Anybody following the news in recent weeks could hardly have failed to have been aware of Michael le Vell/Turner’s court case in which the Coronation Street actor was accused of 19 counts of rape and sexual assault on a child from the age of six over an eight year period.
Le Vell was of course found not guilty by a jury at Manchester Crown Court on September the 10, but from the moment he was arrested nearly two years earlier he was under intense media scrutiny due to his celebrity and of course the nature of the charges.
The case and the attendant publicity has reignited the debate that sometimes follows such cases posing the view that people (mainly men) accused of sex crimes should be afforded anonymity until the court case or as some would have it a guilty verdict.
It’s not something I had previously given too much attention to but my closeness to this case as former colleague, friend and now as a working journalist gave me a unique insight in the whole equation.
We have rightly in my view consigned sex crimes especially against children and vulnerable people to a special level of disgust within our society.
Many people might enjoy a drink with an ex offender even somebody who had previously been convicted of a killing.
Few would admit to any form of contact with a serial sex offender or a paedophile, possibly because unlike other crimes (even non sex crime murder) once they are committed and assuming the person who committed the act has paid their dues to society and attempting to make a fresh start are seen as ‘done with’.
Conversely paedophilia is probably correctly viewed as an illness, a permanent condition that is a perverted condition, that will compel a person to continue offending or seeking to offend.
The victims being our dearest treasure – our children.
In order that victims may be encouraged to come forward with their complaints we rightly provide anonymity to them.
There was a time as I understand it prior to 1976, when the accused was also given anonymity.
I have vague memories of reading lurid accounts of sex offence trial reports which would read thus: “Shortly after Miss Y rejected the strange smelling wine from the glass Mr X had offered her, Mr X alledgedly then took Miss Y by the arm before pushing her down forcefully on the sofa.”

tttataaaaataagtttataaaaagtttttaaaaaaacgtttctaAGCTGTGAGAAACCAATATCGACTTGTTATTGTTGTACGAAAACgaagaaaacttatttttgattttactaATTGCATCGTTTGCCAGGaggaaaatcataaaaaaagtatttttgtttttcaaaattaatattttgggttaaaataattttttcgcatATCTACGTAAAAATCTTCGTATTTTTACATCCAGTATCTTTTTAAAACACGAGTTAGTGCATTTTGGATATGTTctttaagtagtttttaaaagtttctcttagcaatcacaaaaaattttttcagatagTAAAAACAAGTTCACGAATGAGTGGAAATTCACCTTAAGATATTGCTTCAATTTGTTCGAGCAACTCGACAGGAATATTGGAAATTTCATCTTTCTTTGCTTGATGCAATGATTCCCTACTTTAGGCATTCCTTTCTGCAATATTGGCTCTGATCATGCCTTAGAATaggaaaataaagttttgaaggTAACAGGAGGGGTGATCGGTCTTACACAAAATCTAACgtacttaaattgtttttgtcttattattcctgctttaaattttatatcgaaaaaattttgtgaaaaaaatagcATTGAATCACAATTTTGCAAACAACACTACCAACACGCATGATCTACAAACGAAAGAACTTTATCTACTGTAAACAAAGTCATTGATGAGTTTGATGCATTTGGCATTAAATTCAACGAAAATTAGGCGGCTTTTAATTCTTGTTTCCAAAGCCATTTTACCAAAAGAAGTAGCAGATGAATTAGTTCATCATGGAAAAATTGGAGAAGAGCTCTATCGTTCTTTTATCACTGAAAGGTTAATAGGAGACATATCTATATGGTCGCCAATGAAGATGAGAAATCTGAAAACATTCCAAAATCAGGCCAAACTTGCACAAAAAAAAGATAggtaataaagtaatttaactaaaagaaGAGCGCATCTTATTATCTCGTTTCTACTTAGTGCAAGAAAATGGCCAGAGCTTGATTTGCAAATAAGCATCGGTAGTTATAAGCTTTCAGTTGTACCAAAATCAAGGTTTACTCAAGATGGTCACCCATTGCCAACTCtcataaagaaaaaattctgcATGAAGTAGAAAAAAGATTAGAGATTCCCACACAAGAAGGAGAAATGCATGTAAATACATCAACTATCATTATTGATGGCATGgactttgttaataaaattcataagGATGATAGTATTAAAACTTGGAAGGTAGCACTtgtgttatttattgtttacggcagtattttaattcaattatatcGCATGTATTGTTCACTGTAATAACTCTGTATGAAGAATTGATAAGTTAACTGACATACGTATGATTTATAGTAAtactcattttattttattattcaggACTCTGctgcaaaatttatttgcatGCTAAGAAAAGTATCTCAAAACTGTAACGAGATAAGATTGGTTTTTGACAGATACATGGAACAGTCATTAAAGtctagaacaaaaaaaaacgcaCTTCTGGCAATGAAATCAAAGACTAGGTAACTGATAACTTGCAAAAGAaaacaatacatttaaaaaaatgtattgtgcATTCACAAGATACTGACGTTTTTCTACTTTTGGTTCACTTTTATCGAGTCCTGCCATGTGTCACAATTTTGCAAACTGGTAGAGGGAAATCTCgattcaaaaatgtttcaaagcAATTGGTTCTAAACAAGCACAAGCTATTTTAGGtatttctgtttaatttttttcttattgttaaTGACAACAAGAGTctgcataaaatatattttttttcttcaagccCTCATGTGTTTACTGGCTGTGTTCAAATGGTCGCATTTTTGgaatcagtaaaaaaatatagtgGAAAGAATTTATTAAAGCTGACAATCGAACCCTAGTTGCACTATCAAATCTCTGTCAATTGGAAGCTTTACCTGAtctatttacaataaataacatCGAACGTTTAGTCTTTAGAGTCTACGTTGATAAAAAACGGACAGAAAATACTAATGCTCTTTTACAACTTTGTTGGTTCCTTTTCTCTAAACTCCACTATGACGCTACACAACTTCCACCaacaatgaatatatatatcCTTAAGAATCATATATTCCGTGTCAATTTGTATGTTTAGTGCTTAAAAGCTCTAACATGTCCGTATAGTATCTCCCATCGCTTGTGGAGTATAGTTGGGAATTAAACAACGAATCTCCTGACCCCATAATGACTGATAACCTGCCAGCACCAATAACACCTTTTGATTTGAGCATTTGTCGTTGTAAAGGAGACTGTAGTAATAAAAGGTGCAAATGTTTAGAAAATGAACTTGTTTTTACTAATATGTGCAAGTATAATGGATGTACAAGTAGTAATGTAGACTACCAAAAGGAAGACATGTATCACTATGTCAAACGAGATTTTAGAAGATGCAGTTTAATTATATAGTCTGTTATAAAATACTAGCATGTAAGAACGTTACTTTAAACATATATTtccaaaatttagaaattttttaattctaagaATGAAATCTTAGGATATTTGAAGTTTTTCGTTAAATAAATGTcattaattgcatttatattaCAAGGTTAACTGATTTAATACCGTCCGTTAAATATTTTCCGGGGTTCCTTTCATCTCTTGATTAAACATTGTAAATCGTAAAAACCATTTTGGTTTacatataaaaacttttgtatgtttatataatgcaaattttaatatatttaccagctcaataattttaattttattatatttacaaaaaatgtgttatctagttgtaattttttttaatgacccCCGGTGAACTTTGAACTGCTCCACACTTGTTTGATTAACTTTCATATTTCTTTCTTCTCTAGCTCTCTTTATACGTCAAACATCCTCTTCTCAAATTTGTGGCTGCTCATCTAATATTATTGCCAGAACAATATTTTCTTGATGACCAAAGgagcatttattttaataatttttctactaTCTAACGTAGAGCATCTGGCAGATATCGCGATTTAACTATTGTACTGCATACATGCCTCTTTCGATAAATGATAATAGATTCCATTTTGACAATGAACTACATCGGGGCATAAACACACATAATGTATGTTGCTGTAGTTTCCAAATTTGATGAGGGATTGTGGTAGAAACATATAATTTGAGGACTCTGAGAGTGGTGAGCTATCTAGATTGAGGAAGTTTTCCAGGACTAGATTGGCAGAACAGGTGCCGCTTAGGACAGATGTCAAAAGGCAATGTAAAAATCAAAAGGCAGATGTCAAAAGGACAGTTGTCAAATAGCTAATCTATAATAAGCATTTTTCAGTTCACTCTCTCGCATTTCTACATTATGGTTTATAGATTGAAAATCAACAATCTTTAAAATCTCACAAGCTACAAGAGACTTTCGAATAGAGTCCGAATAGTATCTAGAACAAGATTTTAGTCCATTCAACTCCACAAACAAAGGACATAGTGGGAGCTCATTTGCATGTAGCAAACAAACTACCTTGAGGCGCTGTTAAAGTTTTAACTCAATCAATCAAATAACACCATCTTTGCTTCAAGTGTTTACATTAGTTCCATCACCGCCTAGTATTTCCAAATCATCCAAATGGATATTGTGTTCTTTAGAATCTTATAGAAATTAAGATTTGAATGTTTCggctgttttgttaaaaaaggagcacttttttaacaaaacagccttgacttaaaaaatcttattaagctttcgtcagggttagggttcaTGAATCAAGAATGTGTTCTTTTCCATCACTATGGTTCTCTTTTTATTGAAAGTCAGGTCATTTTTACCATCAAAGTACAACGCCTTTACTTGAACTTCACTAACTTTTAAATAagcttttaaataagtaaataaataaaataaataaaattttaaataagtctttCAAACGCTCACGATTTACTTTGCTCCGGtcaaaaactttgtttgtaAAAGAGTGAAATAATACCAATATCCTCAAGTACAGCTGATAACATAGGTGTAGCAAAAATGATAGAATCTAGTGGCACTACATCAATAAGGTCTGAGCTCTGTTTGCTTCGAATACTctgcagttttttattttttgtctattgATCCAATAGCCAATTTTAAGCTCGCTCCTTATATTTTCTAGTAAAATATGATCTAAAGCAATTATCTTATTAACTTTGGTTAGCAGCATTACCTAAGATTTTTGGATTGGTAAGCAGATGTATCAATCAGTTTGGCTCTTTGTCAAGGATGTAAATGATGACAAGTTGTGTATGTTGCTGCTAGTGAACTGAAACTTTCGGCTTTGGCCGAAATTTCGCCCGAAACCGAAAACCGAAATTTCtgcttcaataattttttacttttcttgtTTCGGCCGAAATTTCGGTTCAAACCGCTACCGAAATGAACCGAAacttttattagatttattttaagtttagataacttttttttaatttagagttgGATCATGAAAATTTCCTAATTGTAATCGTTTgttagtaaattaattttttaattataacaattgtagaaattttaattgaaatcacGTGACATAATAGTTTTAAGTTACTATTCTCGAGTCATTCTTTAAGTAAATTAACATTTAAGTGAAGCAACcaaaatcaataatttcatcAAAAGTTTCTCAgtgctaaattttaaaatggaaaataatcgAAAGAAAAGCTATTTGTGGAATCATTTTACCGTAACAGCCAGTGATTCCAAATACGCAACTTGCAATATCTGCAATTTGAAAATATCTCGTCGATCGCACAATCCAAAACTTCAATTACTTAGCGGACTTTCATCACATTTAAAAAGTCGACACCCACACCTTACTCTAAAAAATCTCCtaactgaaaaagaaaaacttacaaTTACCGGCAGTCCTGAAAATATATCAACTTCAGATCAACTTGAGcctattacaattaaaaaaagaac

All a little absurd but it did draw the sensationalist sting out of the reporting tale and it meant that if the accused was acquitted then that person could walk from the court and continue with his or her life without the ongoing scepticism of their innocence by the public.
The lingering suggestion of ‘no smoke without fire’ has dogged many people who have walked away with not guilty verdicts in sex cases and Le Vell /Turner will be no different.
Currently there is a massive amount of sympathy for him from the general public in recognition of what he has been thorough during the past two years as an innocent man.
He was suspended from his job and so his earnings were severely curtailed, banned from any communication with children younger than 16 without supervision, which in effect banned him from seeing his own children.
Le Vell was also banned from travelling abroad where at least his lesser celebrity there might have afforded him some peace.
He was left to be contained in a self imposed ghetto to ensure his security.
But will that empathy be there for him in 6, 10 or 18 months time?
I doubt it, certainly not to the same level and given time there will always be people who will use the accusations against him negatively the “no smoke without fire” brigade.
In a just and fair society that should not be the case, though in a way the one sided reporting that is the result of journalists not being able to report any evidence that may identify the victim compounds the prospect for that happening.
This was certainly the case in Le Vell /Turner’s recent trial, reading the daily court bulletins of evidence, anybody could be forgiven for thinking that the reporting was either biased unfavourably against Le Vell or he was hopelessly guilty.
Neither was the case of course it was just that much evidence that would have countered the evidence of his guilt could not be published for fear of identifying the victim.
Anonymity for the accused would also ensure that the jurors would arrive at court with their minds clear of any preconceptions of the trial based on prejudices they may hold about a particular person their fame, job or status.
Jurors would be able to base their judgment of guilt more plainly on the evidence unencumbered by confusion about the pre trial reporting which short of anything solid to report compensates by lurid reporting on what accused did or did not do and with who in the run up to the trial.
Campaigners against reviewing the laws on anonymity for those accused of sex offences often cite the safety of the victims not naming the accusser would increase the security and anonymity of the victim even further.
Why? because under the present system anonymity is only one half of the equation and leaves the identity of the victim open to wreckless guessing or dogged detective work by any number of people with too much time on their hands and access to a social media account.
As we know that many sex offences are allegations of crimes committed within groups known to each other, families, friends or work colleagues, then it is easy to extrapolate from the identity of the accused that the victim could be a wife, nephew, niece, son, daughter, cousin or work colleague.
Releasing the age and sex of the victim and timeline of the offences gives further clues as to the victim’s identity.
Currently it is a very imperfect system even in the desired function of maintaining the anonymity of victims.
Providing joint anonymity to victim and accused would give the victim further security of a lasting anonymity whatever the verdict and fairness for a just outcome to the accused in the event of a not guilty verdict. Ends.